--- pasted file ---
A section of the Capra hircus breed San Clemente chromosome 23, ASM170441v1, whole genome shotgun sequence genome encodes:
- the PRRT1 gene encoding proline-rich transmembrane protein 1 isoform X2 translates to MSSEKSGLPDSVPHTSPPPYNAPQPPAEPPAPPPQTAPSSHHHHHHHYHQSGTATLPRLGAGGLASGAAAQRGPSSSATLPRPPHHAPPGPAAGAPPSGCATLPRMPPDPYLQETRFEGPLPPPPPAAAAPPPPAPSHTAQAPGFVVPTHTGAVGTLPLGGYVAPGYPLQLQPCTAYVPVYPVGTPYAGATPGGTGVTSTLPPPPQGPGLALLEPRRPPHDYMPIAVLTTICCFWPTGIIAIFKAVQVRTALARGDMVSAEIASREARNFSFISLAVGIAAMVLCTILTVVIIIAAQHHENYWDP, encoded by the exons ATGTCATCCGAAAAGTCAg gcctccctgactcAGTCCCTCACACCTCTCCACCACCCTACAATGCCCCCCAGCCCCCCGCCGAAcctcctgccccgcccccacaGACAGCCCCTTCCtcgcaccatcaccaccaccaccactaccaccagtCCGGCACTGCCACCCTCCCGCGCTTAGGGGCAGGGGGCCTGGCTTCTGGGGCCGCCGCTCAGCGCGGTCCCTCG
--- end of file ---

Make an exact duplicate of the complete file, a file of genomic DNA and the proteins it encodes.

A section of the Capra hircus breed San Clemente chromosome 23, ASM170441v1, whole genome shotgun sequence genome encodes:
- the PRRT1 gene encoding proline-rich transmembrane protein 1 isoform X2 translates to MSSEKSGLPDSVPHTSPPPYNAPQPPAEPPAPPPQTAPSSHHHHHHHYHQSGTATLPRLGAGGLASGAAAQRGPSSSATLPRPPHHAPPGPAAGAPPSGCATLPRMPPDPYLQETRFEGPLPPPPPAAAAPPPPAPSHTAQAPGFVVPTHTGAVGTLPLGGYVAPGYPLQLQPCTAYVPVYPVGTPYAGATPGGTGVTSTLPPPPQGPGLALLEPRRPPHDYMPIAVLTTICCFWPTGIIAIFKAVQVRTALARGDMVSAEIASREARNFSFISLAVGIAAMVLCTILTVVIIIAAQHHENYWDP, encoded by the exons ATGTCATCCGAAAAGTCAg gcctccctgactcAGTCCCTCACACCTCTCCACCACCCTACAATGCCCCCCAGCCCCCCGCCGAAcctcctgccccgcccccacaGACAGCCCCTTCCtcgcaccatcaccaccaccaccactaccaccagtCCGGCACTGCCACCCTCCCGCGCTTAGGGGCAGGGGGCCTGGCTTCTGGGGCCGCCGCTCAGCGCGGTCCCTCG